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Exploring the effects of polymorphisms on cis-regulatory signal transduction response.

MacKenzie A, Hing B, Davidson S - Trends Mol Med (2012)

Bottom Line: cis-Regulatory sequences (CRSs) direct cell-specific and inducible gene expression in response to signal transduction networks, and it is becoming apparent that many cases of disease susceptibility and drug response stratification are due to polymorphisms that alter CRS responses in a context-dependent manner.The technologies described build on the successes of ENCODE (ENCyclopedia Of DNA Elements) by exploring the effects of polymorphisms on CRS context dependency.This understanding is essential to uncover the genomic basis of disease susceptibility and will play a major role in delivering on the promise of personalized medicine.

View Article: PubMed Central - PubMed

Affiliation: Gene Regulatory Systems Laboratory, School of Medical Sciences, Institute of Medical Sciences, University of Aberdeen, Aberdeen, Scotland AB25 2ZD, UK. alasdair.mackenzie@abdn.ac.uk

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A flow diagram describing the relationships between different technologies that can be used to identify and characterize cis-regulatory sequences (CRSs) and to determine the effects of polymorphisms on their qualitative and quantitative activities using a series of different in vivo, in vitro, and high-throughput technologies. The first row describes the technologies that can be used to identify CRSs (GWAS, genome-wide association analysis; ChIP-seq, chromatin immunoprecipitation sequencing; FAIRE-seq, formaldehyde-assisted identification of regulatory element sequencing; 5C, carbon copy chromatin conformation capture). The second row describes the genome and DNA manipulations required to test hypotheses relating to CRS activity and the effects of polymorphisms (SDM, site-directed mutation; Luc, luciferase; Lac, LacZ gene encoding β-galactosidase; GFP, green fluorescent protein). The third row summarizes many of the different questions relevant to the understanding of the function of CRSs and the effects of SNPs on their activity. The last row summarizes several different paradigms that can be used to address the questions posed in the third row (ES, embryonic stem cell; QrtPCR, quantitative reverse transcriptase polymerase chain reaction; 3C, chromatin conformation capture; EMSA, electrophoretic mobility shift assay; ChIP, chromatin immunoprecipitation). This flow diagram is not exhaustive and does not include technologies that allow analysis of epigenetic modification.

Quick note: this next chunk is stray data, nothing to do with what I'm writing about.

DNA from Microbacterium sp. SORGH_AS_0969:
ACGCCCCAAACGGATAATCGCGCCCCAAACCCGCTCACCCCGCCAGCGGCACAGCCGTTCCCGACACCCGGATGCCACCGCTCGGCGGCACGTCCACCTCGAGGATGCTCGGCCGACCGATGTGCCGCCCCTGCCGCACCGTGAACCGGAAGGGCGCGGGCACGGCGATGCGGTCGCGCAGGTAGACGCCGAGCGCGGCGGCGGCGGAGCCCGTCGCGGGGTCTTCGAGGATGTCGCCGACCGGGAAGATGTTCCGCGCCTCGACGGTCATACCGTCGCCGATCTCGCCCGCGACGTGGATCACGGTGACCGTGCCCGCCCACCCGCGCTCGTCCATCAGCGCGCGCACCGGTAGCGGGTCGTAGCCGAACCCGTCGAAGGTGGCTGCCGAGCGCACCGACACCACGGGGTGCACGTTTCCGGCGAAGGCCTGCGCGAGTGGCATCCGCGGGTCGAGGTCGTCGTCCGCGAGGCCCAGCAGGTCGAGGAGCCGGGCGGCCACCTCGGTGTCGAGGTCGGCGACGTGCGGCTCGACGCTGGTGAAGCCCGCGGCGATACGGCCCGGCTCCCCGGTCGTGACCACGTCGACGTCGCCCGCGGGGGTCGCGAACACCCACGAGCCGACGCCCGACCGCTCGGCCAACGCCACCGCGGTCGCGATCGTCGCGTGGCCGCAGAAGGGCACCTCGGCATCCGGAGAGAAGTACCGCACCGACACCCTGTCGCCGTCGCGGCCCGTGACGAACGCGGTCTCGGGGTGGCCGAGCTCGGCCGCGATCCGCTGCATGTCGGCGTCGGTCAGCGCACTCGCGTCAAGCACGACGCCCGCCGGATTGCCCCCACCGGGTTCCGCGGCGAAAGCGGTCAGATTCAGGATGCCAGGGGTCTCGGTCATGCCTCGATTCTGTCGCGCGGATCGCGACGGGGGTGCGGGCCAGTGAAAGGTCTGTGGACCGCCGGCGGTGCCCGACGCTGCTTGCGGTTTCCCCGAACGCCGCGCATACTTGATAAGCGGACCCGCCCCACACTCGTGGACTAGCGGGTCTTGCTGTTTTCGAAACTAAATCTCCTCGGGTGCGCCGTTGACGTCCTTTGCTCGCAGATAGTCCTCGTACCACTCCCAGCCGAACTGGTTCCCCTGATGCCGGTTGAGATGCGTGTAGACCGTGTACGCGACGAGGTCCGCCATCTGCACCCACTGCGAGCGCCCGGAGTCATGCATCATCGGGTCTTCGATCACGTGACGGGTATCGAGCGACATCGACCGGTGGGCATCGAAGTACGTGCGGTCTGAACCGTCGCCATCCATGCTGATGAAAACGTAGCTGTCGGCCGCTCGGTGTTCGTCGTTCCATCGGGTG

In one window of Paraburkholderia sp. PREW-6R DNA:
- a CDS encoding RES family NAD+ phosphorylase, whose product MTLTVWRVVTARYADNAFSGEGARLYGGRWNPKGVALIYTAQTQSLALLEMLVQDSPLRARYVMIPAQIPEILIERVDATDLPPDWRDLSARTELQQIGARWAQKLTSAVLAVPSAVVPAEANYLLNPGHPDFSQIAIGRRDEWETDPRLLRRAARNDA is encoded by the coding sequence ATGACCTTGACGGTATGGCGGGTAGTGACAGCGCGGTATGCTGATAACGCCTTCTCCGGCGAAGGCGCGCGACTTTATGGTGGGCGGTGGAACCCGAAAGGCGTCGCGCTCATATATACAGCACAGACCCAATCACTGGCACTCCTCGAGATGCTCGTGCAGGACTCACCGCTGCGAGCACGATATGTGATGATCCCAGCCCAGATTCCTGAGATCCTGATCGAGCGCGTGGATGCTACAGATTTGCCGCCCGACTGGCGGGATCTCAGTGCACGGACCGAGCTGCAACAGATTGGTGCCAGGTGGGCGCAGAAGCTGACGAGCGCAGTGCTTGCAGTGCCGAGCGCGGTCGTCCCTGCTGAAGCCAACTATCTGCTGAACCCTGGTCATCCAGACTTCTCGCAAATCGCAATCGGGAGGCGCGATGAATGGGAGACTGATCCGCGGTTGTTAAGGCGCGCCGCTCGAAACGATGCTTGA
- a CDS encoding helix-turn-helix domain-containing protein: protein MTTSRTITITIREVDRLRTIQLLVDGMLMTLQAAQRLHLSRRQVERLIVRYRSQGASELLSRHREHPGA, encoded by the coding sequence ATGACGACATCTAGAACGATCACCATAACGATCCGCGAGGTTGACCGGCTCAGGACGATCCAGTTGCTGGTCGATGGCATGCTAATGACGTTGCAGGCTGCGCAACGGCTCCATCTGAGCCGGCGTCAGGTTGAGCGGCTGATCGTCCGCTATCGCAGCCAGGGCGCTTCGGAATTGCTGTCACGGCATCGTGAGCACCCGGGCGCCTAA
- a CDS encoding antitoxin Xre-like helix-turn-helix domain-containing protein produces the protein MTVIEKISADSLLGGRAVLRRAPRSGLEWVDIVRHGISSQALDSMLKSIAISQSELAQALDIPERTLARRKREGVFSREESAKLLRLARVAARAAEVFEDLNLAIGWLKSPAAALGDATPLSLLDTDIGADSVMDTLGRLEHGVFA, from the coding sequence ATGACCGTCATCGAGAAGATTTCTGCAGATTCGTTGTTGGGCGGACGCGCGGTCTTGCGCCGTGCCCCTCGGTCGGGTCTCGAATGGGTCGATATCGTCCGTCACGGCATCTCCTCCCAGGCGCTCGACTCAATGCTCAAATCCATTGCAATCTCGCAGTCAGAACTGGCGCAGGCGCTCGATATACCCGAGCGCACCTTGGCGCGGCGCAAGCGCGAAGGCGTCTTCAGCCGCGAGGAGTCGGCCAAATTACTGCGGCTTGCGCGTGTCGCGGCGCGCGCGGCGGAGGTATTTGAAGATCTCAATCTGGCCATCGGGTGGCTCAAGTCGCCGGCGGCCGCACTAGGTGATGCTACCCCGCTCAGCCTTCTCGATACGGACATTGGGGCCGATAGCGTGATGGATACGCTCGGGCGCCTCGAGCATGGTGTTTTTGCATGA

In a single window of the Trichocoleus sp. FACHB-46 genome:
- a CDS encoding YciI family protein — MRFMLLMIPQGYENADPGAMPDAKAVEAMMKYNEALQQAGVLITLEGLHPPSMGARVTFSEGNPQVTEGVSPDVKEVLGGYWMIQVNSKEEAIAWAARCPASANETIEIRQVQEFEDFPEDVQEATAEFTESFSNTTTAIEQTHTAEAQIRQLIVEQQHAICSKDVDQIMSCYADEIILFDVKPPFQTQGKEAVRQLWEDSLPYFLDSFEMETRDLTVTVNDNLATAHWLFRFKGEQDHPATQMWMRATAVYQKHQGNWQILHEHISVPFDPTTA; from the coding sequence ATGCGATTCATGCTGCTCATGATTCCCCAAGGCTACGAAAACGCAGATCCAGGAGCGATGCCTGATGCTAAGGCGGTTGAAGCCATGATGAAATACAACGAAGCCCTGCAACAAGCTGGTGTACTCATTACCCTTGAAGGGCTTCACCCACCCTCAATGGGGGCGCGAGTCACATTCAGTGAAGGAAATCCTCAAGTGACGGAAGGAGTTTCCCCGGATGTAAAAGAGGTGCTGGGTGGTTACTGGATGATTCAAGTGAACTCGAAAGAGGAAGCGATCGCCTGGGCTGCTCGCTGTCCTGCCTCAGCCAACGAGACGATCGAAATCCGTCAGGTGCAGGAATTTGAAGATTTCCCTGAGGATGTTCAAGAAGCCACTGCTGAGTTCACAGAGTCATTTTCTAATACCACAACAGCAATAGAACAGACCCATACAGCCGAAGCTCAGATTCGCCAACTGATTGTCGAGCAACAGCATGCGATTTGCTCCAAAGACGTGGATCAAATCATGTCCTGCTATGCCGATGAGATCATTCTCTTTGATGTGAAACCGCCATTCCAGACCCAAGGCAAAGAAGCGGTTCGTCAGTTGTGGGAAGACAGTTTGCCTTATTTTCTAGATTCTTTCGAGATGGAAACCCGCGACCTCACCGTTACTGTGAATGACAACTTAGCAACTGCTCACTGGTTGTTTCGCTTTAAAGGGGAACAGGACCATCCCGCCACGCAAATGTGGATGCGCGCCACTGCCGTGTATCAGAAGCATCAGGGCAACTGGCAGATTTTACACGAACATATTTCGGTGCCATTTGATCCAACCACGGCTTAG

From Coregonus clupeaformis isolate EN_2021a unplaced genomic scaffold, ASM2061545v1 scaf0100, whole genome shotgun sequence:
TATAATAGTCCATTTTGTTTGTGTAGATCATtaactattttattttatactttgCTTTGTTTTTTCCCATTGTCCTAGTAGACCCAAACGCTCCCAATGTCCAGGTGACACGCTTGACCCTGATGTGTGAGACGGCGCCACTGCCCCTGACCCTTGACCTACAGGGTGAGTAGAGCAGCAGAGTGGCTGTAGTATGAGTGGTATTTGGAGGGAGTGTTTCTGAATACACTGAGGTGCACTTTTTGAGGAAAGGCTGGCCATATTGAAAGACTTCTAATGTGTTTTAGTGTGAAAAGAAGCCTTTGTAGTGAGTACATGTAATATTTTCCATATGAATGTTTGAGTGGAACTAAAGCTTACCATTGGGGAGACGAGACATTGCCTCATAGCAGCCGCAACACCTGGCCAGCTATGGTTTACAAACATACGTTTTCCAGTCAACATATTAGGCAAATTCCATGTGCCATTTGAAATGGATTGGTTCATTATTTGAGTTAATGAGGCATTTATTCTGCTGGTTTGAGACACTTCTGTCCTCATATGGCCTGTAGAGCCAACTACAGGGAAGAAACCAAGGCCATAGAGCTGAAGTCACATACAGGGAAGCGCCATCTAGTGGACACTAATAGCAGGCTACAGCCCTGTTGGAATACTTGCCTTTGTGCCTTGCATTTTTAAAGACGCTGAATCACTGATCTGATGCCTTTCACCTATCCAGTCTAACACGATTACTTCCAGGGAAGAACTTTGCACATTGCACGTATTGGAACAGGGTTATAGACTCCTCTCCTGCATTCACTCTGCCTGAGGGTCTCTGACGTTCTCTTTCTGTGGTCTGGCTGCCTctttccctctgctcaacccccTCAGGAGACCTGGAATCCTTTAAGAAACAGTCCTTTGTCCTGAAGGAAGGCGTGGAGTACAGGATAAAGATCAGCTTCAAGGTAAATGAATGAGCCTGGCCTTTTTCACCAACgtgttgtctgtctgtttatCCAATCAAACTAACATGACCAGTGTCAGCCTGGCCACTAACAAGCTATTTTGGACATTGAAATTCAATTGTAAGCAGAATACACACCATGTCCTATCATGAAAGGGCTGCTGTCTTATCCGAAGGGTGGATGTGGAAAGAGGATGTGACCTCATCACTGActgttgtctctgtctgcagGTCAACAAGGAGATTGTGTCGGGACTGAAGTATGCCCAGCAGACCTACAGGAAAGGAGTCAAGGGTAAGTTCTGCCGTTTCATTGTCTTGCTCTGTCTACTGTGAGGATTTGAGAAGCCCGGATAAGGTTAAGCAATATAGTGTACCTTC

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fig0010: A flow diagram describing the relationships between different technologies that can be used to identify and characterize cis-regulatory sequences (CRSs) and to determine the effects of polymorphisms on their qualitative and quantitative activities using a series of different in vivo, in vitro, and high-throughput technologies. The first row describes the technologies that can be used to identify CRSs (GWAS, genome-wide association analysis; ChIP-seq, chromatin immunoprecipitation sequencing; FAIRE-seq, formaldehyde-assisted identification of regulatory element sequencing; 5C, carbon copy chromatin conformation capture). The second row describes the genome and DNA manipulations required to test hypotheses relating to CRS activity and the effects of polymorphisms (SDM, site-directed mutation; Luc, luciferase; Lac, LacZ gene encoding β-galactosidase; GFP, green fluorescent protein). The third row summarizes many of the different questions relevant to the understanding of the function of CRSs and the effects of SNPs on their activity. The last row summarizes several different paradigms that can be used to address the questions posed in the third row (ES, embryonic stem cell; QrtPCR, quantitative reverse transcriptase polymerase chain reaction; 3C, chromatin conformation capture; EMSA, electrophoretic mobility shift assay; ChIP, chromatin immunoprecipitation). This flow diagram is not exhaustive and does not include technologies that allow analysis of epigenetic modification.

Mentions: The main obstacle to understanding the mechanisms that affect CRS activity has been our inability to identify them. In the past, identifying CRSs has relied on the painstaking deletion analysis of gene flanking regions. However, thanks to the sequencing of the human genome and the availability of ever more rapid advances in high-throughput sequencing technologies, several more rapid and effective high-throughput solutions have been devised to find and characterize CRSs (summarized in Box 1 and Figure 2).